Mental Health and Substance Abuse patients at high risk of being readmitted into hospitals.

In 2009, researchers discovered that substance abuse and mental health services cost the United States $172 billion every year (Santora, Smith & Stocks, 2015). The readmission of patients who suffered from mental health and substance abuse (MHSA) proved to be very expensive. Identifying the reasons behind why these patients required repeat visits is essential to preventing readmissions and reducing costs (Santora, Smith & Stocks, 2015). The study found that high readmission rates and emergency department (ED) visits can be attributed to not having access to proper care and not being directed to the proper resources once patients leave the hospital (Santora, Smith & Stocks). Identifying high-utilizing MHSA patients early-on would help provide guidance for outpatient planning and coordination efforts to help meet the treatment needs of MHSA patients to reduce their readmission rates to the emergency department and improve their overall health (Santora, Smith & Stocks, 2015).

The study by Santora, Smith and Stocks found that after one year of being discharged as an inpatient, 30% of patients who suffer from MHSA were readmitted to the hospital. The patients with the greatest chance of being readmitted to the hospital or ED were those who were schizophrenic or had an alcohol dependence (Santora, Smith & Stocks, 2015). Drug dependence, dementia, autism, psychotic disorders, impulse control disorders and personality disorders were also at high risk of being readmitted to the hospital (Santora, Smith & Stocks, 2015). The study that Santora, Smith & Stocks conducted showed similar results to the study done by Klinkenberg and Calsyn in 1990 where they found a 35% readmission rate for MHSA patients (Santora, Smith & Stocks, 2015).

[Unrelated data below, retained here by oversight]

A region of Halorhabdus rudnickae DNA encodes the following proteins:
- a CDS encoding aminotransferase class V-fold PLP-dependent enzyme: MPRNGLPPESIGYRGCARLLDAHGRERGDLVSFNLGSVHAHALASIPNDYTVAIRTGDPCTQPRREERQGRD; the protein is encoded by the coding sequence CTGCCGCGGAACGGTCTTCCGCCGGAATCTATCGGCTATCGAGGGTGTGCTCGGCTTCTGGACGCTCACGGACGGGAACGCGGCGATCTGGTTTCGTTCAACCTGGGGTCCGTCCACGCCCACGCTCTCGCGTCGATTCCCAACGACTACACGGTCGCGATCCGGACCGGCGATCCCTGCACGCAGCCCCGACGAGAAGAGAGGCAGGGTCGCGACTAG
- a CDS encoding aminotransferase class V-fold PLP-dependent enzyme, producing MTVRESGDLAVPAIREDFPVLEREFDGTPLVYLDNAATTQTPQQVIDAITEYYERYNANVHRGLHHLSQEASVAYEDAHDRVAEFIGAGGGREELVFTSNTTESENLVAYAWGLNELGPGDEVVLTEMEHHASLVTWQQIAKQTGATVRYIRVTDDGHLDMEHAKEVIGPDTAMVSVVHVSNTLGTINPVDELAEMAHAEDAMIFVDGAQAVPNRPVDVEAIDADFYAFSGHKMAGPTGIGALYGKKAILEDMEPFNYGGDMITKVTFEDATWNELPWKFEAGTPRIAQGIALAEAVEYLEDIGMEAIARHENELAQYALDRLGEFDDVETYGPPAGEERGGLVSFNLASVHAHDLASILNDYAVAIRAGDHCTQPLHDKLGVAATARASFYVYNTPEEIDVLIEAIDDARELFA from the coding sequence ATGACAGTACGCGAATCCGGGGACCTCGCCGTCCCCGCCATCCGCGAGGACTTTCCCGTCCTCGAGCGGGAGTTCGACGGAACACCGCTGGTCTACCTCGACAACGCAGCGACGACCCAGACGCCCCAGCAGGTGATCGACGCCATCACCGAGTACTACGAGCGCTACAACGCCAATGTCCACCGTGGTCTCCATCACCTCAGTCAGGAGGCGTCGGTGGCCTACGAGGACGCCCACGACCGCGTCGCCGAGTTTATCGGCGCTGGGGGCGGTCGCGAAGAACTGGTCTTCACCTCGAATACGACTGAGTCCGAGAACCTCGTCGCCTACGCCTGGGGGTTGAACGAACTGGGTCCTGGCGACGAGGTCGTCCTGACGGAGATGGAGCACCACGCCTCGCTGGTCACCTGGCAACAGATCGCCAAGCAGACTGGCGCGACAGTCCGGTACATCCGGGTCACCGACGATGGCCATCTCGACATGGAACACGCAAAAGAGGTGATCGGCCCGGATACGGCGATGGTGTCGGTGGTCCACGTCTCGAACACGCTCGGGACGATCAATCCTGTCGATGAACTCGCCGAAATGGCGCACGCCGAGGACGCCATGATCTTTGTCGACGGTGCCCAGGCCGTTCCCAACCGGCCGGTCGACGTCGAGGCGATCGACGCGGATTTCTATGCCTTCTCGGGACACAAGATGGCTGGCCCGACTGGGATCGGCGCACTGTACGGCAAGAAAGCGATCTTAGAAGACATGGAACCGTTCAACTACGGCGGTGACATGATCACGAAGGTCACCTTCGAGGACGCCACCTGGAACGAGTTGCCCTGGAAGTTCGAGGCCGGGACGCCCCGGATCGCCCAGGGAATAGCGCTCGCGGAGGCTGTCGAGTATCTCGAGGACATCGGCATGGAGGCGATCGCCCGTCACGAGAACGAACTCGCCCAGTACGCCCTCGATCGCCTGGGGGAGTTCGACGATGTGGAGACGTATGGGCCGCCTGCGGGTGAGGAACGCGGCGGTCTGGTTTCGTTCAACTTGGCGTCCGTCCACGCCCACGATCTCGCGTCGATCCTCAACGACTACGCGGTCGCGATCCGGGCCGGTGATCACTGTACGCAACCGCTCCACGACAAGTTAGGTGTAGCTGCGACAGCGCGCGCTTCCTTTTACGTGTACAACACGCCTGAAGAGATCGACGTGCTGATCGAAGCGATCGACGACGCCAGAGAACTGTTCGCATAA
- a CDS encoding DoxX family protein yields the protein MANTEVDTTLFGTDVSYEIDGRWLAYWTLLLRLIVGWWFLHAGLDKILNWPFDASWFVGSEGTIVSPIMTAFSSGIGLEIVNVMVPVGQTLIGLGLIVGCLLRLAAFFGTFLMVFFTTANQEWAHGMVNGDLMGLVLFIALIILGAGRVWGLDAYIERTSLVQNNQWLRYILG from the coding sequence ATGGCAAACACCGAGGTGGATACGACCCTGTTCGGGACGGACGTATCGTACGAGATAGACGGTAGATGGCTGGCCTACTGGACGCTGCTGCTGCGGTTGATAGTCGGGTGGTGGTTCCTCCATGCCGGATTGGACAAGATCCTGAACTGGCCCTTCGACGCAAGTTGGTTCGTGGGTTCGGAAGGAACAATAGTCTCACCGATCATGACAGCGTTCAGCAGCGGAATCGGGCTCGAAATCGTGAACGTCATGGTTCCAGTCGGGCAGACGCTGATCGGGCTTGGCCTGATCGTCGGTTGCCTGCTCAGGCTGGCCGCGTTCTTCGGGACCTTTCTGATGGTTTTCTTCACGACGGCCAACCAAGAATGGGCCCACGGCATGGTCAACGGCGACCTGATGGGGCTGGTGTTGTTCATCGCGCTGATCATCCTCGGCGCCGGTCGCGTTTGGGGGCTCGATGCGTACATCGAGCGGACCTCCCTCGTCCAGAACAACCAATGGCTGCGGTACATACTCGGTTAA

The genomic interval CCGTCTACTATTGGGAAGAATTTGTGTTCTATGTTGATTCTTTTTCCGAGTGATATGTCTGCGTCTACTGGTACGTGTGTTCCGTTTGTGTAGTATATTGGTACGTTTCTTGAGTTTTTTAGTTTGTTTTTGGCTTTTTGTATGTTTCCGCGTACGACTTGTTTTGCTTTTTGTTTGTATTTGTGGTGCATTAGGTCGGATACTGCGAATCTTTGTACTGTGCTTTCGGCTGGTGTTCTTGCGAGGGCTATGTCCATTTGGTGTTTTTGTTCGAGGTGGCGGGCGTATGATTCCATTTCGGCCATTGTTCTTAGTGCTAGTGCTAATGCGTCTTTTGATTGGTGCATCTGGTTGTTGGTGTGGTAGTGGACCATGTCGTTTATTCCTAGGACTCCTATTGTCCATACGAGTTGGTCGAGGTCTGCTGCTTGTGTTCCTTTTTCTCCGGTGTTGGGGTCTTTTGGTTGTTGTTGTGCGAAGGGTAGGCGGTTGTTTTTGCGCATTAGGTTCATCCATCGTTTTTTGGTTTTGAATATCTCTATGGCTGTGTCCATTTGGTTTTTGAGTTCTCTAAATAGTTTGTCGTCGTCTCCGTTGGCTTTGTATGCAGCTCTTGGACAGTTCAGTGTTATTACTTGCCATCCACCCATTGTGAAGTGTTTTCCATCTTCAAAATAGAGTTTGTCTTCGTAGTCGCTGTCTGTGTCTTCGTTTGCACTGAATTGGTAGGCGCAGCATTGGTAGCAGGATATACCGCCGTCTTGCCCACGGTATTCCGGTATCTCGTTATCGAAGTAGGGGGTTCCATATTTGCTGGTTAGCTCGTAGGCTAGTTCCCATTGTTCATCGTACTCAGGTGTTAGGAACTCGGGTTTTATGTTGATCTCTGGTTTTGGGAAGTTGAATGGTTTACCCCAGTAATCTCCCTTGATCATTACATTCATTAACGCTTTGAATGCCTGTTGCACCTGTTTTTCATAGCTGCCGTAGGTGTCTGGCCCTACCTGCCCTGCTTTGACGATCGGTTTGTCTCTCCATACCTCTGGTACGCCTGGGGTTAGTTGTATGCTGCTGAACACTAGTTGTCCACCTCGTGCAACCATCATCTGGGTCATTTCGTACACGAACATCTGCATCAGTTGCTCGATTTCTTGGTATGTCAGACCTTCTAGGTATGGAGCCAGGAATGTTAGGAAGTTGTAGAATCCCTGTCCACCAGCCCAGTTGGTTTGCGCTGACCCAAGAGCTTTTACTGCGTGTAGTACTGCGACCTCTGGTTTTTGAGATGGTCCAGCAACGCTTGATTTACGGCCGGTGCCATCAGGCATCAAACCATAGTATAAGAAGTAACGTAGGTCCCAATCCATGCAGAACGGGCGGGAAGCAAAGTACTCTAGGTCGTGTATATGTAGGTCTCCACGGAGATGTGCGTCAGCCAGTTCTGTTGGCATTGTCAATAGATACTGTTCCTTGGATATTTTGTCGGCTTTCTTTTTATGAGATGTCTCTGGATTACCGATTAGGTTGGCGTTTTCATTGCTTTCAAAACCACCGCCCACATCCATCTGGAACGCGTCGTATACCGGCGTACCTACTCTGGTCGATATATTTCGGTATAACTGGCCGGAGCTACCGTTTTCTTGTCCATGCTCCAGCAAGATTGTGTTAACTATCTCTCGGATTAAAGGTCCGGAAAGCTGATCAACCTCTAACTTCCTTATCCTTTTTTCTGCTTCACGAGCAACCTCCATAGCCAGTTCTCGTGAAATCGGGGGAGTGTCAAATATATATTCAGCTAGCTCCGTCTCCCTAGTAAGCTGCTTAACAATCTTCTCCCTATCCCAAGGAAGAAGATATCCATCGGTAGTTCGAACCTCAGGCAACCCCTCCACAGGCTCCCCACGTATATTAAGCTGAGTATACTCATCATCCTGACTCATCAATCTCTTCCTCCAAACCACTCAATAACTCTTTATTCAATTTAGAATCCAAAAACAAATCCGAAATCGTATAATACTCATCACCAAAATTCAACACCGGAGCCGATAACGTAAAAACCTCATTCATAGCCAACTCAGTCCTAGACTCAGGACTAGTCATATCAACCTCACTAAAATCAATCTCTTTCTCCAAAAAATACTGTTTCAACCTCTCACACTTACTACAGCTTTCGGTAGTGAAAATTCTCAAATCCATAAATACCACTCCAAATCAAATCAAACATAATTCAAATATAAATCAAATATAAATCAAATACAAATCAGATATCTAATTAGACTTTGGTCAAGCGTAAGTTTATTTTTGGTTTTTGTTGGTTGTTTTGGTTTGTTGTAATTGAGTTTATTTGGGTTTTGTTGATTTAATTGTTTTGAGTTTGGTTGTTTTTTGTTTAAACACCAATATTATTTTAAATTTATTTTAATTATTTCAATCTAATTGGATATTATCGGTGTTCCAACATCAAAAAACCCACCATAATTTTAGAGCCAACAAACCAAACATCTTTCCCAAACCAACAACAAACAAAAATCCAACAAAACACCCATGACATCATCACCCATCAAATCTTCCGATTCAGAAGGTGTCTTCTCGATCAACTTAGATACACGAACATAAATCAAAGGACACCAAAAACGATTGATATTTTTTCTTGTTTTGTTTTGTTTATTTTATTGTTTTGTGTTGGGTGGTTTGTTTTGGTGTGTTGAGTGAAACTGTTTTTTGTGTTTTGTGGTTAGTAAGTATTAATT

The World Health Organization (WHO) found that social, economic and environmental circumstances all play a role in an individual developing a mental health disorder (World Health Organization & Calouste Gulbenkian Foundation, 2014). Actions taken to help mitigate social inequalities will help to improve overall population health and reduce costs. “There is a considerable need to raise the political, and strategic priority to the prevention of mental disorders and to the promotion of mental health through action on the social determinants of health” (World Health Organization & Calouste Gulbenkian Foundation, 2014, p. 12). The information presented demonstrates that using social determinants of health data is one way that clinicians can help identify high-utilizing patients early and provide better care. The WHO also found that primary care plays a major role in being able to address mental disorders early on in order to prevent readmission into hospitals and repeat episodes. With early identification, primary care clinicians are then able to promote good mental health by referring patients directly to specialized services outside the hospital (World Health Organization & Calouste Gulbenkian Foundation, 2014).

Overall, the efforts taken to address the gaps in identifying who MHSA patients are early on will improve outcomes and decrease costs to the health care system (Santora, Smith & Stocks, 2015).

References:

Santora, P. B., Smith, M. W., & Stocks, C. (2015). Hospital Readmission Rates and Emergency Department Visits for Mental Health and Substance Abuse Conditions. Community Mental Health Journal, 51, 190-197. Retrieved from https://journals-scholarsportal-info.libaccess.lib.mcmaster.ca/pdf/00103853/v51i0002/190_hrraedmhasac.xml

World Health Organization & Calouste Gulbenkian Foundation. (2014). Social determinants of mental health. Geneva. Retrieved from http://apps.who.int/iris/bitstream/handle/10665/112828/9789?sequence=1

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